We all know that a great deal of friction and a great many wars on planet earth have been caused by differences in religion.  Religions are the original source of all ethics and morality and  substantially influence our culture and the way we live and are, therefore, of utmost importance in our lives. The content of this article is discussed briefly in my new book titled “Past Present and Future of Planet Earth” which is available at Barnes and Noble and will be on Amazon in paperback and e-book.

More than likely in one way or another, practically everyone on Planet Earth believes that  some dominant power or God is responsible for the existence of the universe, our planet and all humanity. The universe in which we live is so vast as to be not only beyond our knowledge, but perhaps beyond our imagination as well.  Maybe our entire solar system is merely one cell of some huge entity. Then the earth is less than a pebble. Surely, some magnificence is responsible for all of this.

The earliest history of intelligent life on our planet came from the history books and stories contained in our religious beliefs.  These are all also the origin of all ethics and morality. It is perhaps unfortunate that so many different cultures developed on our planet of which religious beliefs were such an important part that friction and wars became our way of life. Wars between Christians and Muslims are legendary and dominate our history books. Differences in beliefs among Roman Catholics were the cause of the formation of many Protestant sects in Christianity and persecution in Europe and wars in Ireland resulted.  Practically all wars in the Middle East are the result of Radical Islamic sects which invade and conquer territories for the purpose of gaining control of the government in the regions they conquer.  Islam has been spread militarily into many regions of Africa, Asia and southern Europe also. History tells us that, even in this day and age, there are people who will fight and kill others to spread their culture and religious beliefs. Perhaps, there are also many who will fight to preserve their own culture.

The most important thing about Judaism, Christianity and Islam is that they all believe in and honor the same God Who, presumably, created the earth and all of humanity. All of these religions seem to stem from the original Old Testament of the Bible, although only Christians seem to accept the New Testament. Jews and Islamists seem to have created their own additional texts which appear to enumerate their differences in beliefs. How is it possible that minor differences in understanding the intent of their common God about the things we should believe,  the way we should live and the rules we should follow and live by could be the cause of so much friction, war and killing. Should not all the members of these religions be attending the same churches while the elders of all of them might be having discussions about the many beliefs they have about which they differ. In fact, many of the things in which we believe can never be proven one way or the other and must be accepted on faith. For example, is Jesus Christ the Son of God? Based on technology that exists today, He certainly could have been, but it will never be known for sure.  There are many other tenets of various religions that may also never be proven.  But the real question is should any of these differences be considered important enough to fight wars or kill each other over.  In my opinion, they are not. These are minor differences that we can talk about all day long while we all attend the same church. Religious fervor needs to be modified to a much lower level. Oriental religions appear, in my opinion, to have similar inconsequential differences.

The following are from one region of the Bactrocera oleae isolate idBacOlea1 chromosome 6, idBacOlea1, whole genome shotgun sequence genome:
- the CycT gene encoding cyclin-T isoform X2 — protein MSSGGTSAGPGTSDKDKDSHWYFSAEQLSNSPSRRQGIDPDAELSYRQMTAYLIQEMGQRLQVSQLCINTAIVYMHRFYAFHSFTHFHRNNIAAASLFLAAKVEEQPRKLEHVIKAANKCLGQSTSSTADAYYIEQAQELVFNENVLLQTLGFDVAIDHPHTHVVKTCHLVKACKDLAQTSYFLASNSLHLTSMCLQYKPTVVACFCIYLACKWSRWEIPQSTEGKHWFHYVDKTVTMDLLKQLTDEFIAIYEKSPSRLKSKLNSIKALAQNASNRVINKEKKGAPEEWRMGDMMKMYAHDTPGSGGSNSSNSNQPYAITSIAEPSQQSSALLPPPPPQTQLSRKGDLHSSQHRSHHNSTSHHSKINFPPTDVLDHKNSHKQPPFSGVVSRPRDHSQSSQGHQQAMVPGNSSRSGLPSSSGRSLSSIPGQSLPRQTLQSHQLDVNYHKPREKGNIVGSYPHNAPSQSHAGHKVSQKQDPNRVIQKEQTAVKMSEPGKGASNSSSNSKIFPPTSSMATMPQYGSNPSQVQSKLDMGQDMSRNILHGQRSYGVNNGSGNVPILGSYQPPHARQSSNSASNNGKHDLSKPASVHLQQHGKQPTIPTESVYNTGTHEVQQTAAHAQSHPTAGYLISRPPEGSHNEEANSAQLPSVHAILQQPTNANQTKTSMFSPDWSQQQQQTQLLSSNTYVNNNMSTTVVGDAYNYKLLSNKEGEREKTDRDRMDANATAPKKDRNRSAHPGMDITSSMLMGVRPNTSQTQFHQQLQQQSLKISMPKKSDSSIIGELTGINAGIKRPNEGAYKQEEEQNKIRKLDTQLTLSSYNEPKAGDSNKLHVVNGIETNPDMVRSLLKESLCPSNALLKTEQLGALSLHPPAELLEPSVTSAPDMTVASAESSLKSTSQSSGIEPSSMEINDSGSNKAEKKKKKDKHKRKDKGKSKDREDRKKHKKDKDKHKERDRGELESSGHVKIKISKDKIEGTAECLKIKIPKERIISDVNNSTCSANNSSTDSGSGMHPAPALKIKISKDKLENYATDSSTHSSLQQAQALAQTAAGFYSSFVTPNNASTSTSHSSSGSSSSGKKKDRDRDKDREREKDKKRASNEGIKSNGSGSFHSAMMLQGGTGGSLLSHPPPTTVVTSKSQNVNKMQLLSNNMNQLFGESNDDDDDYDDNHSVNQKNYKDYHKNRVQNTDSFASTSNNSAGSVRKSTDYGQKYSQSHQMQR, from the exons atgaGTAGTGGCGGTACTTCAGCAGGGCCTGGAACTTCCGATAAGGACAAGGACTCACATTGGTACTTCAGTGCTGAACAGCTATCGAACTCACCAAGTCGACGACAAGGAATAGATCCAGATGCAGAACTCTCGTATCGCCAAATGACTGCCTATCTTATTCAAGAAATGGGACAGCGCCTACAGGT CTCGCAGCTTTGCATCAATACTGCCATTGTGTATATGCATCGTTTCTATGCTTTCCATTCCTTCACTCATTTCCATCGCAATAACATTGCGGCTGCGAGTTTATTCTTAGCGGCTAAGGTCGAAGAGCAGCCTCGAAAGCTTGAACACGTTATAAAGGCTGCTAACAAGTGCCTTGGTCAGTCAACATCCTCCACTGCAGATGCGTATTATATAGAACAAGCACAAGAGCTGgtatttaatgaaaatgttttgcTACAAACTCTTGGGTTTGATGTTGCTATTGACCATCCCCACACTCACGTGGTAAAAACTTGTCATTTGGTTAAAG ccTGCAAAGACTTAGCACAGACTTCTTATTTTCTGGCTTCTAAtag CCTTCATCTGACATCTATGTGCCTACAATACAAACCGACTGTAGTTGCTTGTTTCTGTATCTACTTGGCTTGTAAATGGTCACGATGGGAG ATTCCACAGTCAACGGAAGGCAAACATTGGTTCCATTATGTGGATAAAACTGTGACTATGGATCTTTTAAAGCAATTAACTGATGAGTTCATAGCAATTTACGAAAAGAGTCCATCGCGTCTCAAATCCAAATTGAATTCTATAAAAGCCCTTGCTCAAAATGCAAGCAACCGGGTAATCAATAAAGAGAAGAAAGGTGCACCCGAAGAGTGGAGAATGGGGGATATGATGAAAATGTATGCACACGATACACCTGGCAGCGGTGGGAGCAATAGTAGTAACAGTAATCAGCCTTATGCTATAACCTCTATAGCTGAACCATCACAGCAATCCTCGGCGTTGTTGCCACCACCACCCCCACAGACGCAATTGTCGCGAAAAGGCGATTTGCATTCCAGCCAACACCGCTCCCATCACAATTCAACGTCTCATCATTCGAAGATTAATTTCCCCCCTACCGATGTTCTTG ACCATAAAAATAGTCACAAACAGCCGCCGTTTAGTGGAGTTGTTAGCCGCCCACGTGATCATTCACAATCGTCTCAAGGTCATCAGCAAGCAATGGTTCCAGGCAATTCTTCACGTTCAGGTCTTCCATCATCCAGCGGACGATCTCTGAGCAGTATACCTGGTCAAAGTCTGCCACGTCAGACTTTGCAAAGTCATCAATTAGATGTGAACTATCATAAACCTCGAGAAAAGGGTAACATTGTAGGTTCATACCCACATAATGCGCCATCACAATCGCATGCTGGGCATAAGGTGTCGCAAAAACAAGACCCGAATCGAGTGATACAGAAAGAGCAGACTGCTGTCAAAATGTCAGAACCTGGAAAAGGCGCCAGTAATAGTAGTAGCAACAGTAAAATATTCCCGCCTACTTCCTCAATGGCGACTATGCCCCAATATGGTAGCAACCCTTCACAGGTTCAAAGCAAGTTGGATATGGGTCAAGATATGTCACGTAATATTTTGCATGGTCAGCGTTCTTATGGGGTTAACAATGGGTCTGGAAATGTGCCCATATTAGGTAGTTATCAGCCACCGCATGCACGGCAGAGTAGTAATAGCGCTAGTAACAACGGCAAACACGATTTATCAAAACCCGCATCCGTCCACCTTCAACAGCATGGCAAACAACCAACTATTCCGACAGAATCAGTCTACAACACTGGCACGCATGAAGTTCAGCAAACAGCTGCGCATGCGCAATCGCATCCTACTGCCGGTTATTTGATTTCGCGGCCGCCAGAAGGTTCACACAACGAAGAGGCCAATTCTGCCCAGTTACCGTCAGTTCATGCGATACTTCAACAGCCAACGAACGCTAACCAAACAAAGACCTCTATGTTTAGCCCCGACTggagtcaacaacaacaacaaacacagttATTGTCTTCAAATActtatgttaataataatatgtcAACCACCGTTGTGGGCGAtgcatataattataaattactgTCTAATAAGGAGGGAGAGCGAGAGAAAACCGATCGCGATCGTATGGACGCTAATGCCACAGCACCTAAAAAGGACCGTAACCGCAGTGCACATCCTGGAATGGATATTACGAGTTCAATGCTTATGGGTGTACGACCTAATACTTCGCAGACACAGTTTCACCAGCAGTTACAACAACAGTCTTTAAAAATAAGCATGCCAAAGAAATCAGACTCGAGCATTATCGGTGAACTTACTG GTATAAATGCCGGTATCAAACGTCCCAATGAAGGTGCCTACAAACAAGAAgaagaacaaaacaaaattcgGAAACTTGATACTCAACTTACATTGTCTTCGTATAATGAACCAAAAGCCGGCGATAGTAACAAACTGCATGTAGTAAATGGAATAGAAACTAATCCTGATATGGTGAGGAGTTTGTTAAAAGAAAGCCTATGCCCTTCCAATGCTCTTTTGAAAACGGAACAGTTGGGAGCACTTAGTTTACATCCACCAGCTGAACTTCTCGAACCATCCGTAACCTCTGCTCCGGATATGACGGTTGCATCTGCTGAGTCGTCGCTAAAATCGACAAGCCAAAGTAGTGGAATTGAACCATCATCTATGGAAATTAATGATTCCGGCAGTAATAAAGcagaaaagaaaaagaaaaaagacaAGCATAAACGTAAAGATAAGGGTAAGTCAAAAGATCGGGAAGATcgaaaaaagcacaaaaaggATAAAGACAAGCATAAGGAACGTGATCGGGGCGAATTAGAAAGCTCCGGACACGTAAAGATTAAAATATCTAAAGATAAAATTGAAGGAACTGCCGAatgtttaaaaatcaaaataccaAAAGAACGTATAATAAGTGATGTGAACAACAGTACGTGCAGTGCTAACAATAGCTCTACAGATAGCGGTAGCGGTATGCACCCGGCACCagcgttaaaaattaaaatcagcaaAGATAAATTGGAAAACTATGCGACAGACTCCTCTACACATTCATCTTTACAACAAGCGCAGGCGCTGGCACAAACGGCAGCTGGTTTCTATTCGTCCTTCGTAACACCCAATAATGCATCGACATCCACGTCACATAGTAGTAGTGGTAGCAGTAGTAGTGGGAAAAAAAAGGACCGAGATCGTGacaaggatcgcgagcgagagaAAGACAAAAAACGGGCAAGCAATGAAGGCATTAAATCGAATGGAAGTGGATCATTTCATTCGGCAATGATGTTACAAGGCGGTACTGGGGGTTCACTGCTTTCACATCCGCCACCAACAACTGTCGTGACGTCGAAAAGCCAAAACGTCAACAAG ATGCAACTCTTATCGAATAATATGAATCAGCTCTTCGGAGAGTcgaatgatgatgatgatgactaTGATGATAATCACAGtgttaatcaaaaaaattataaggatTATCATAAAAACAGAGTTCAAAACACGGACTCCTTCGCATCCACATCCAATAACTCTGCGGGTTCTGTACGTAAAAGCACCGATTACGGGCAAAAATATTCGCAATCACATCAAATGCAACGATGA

There is, in fact, a much more important point to make. A study of all of the religions on our planet gives the impression that they all seem to be referring to a god or gods which created and therefore have the right to rule the earth and all of humanity.  This is, of course, due to the fact that at the time all religions developed, the earth was all that was known of the universe. Today, we know that the earth is merely a very tiny part of what is likely an incredibly vast universe. I believe there is a God, but He is the Creator of the entire universe and everything in it. Humanity may not be the only living creatures  in it. If that is the case, are we not all a part of the same religion? Everyone on Planet Earth.  Perhaps we should all be attending the same churches and be free to discuss the unimportant differences we have, many of which we may never fully agree upon.

There is another important consideration.  Religious beliefs continue to be spread militarily around the world. How can this possibly be right?  No one on Planet Earth has the right to go into another man’s home territory and tell him what he should believe, how he should live or what his culture should be. If we are to live together in peace on our planet, it appears essential that we all live separately in a place where our religion and culture are accepted and generally practiced. Increased knowledge and understanding of the way things really are will someday, perhaps after we are long gone, bring us all to a more commonly accepted way of life. Until that day comes, globalization is not possible. All people will naturally rebel against forced change in their culture.